The dreaded pink slip; it can have many meanings.
But if you’re a City of Oakdale water utility customer, chances are at one point or another, you’ve received a warning in the form of the pink slip reminding you that your water utility bill is past due and scheduled for shut-off at such-and-such date.
Nobody is judging — it can happen to anyone, after all — and according to a recent survey completed by the city, 1,300 to 1,500 late notices are sent out each month out of the 7,000 customers currently using city water services so you’re in good company if you do get one.
And if you’re among those who have been unfortunate enough to be on the receiving end of an actual shut-off, you know that before your water was restored, you had to pay a $25 nonpayment fee on top of your late charges before you could wash your hair or otherwise hope to turn on your faucet and expect water to flow from it.
Nothing feels more dreadful than to twist the knob at the sink and find nothing coming out, except maybe sitting in sudden darkness and wondering if you paid your electric bill, too.
What you may not realize is that the clerks behind the counter in the water department dread shut-off day, just as much as the people facing a shut off.
For some, it’s enough to create an ulcer.
Every second Wednesday of the month, they know the City Hall office will be filled with angry customers, shaking pink slips in their face, demanding to have their water turned back on, as if it was the clerk’s fault that the water was turned off. Name calling, threats, and definitely dirty looks are the norm for shut-off day.
One woman even brought her children into the office and pointed at the clerk, proclaiming loudly, “There’s the person who shut off our water!” and then left in a huff, dragging her children with her.
“We dislike shut off day,” admitted Albert Avila, City of Oakdale Finance Director. “But it’s the only way to get some customers to pay their bill.”
Avila said a recent survey, which provided a six-month analysis on city shut-offs, provided valuable information related to the subject.
Out of 7,000 customers and approximately 1,500 late notices, only 1 to 2 percent of those notified actually had their water shut-off.
“Only 8 to 10 percent of our customers required late notices,” Avila said. “And we averaged about 110 shut-offs. You wish you never had to have any but the percentage is relatively low.”
With the economy still struggling and many residents working with a reduced income, the question was posed why the city didn’t offer any type of payment arrangements for people who couldn’t pay their bill on time.
Avila stated at one time, the city did offer payment arrangements but found that the same people were using the system instead of budgeting properly for their utility bill. So instead of being helpful, it became a crutch for those who didn’t budget accordingly.
“Payment arrangements became a nightmare to keep track of,” Avila said.
However, Avila said, under extenuating circumstances, the city has allowed payment arrangements on a case-by-case basis, but the reason someone can’t pay their bill needs to be extraordinary.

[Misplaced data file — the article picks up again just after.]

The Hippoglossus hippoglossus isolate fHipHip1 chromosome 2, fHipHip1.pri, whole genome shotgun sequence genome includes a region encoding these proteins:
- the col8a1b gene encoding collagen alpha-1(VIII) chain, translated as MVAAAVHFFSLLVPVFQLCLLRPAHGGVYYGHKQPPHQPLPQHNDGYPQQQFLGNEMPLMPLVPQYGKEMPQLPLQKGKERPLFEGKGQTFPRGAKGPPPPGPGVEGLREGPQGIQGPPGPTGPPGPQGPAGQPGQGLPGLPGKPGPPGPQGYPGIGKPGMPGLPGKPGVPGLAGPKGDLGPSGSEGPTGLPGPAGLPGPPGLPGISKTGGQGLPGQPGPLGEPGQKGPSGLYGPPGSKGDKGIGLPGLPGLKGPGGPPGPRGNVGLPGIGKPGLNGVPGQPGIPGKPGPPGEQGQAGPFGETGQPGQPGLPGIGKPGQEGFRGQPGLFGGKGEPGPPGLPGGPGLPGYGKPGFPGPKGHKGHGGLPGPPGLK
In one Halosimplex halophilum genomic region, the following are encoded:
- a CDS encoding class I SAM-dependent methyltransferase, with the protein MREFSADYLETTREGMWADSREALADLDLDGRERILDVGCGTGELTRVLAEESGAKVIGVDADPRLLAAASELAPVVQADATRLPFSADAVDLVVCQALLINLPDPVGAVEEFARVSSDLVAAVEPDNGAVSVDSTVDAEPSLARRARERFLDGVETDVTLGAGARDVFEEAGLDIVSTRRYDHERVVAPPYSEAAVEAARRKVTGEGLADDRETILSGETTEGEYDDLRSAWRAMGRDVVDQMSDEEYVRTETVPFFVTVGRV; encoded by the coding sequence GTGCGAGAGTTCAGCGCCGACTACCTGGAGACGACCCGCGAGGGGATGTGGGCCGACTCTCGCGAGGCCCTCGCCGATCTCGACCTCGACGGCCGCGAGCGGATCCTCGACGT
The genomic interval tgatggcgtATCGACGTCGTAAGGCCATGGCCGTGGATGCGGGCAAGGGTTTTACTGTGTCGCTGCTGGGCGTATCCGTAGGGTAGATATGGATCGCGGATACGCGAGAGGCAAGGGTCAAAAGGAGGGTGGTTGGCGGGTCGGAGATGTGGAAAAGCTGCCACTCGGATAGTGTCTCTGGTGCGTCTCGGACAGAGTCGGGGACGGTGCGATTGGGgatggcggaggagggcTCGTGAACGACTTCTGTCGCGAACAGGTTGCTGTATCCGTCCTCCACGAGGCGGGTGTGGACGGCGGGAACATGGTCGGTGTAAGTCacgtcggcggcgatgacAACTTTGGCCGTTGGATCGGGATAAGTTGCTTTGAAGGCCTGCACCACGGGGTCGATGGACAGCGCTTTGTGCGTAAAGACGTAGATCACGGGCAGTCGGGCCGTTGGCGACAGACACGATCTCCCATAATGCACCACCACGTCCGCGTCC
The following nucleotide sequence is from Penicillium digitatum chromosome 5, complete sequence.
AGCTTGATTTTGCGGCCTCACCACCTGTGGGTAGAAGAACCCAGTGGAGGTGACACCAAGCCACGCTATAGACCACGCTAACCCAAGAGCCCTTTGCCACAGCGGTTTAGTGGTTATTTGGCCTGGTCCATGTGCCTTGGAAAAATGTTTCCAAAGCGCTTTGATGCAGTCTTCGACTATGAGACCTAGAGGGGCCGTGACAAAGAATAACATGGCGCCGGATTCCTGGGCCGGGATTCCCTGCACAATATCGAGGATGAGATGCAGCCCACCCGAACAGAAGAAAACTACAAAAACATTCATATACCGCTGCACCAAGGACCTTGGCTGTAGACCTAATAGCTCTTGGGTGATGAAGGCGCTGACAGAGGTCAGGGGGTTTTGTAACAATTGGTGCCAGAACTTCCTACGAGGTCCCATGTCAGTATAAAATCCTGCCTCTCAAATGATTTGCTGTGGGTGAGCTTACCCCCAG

“We try to work with people but it has to be a compelling reason, not just because they didn’t plan for their water bill,” Avila said.
Although the city discontinued the payment plan arrangement, he said there are groups within the city that will help, such as Family Support Network.
However, it’s not just free money, with requirements to receive it such as mandatory budgeting classes.
“There are groups who will help but most people don’t want to take the classes,” Avila said.
The Center for Human Services also offers assistance to qualified residents.
One of the misconceptions residents have is the purpose of the $25 nonpayment fee, which is tacked onto the bill if the resident’s water is shut off.
“It’s not a restoral fee,” Avila corrected. “It’s a fee for nonpayment. It covers the cost of the staff time for shut-off day and goes back into the water fund.”
Also, the shut-off list is generated the night before and if you’re on the list, whether your water gets shut off or not, doesn’t mean you escaped the nonpayment fee.
“If the list has been generated and you’re on it, you’re subject to the nonpayment fee,” Avila said. “We get a lot of angry customers over that. Shut-off day really is a horrendous day for our staff. We wish we didn’t have to do this. It’s an unfortunate way to ensure that the people who are regularly paying their bills are not penalized by higher rates because of the people who aren’t paying bills.”
The revenue generated by the nonpayment fee is approximately $33,000 a year.
On shut-off day, the City Hall office is open from 8 a.m. to 6 p.m. in an attempt to be available to those who rush in to have their water restored.
“We definitely see more a lot more activity on the day the notices are due,” Avila noted.
For more information on local programs that will help qualified residents if they fulfill certain requirements, call The Center for Human Services, Oakdale branch, at 209-847-0420; and Family Support Network at 209-847-5121.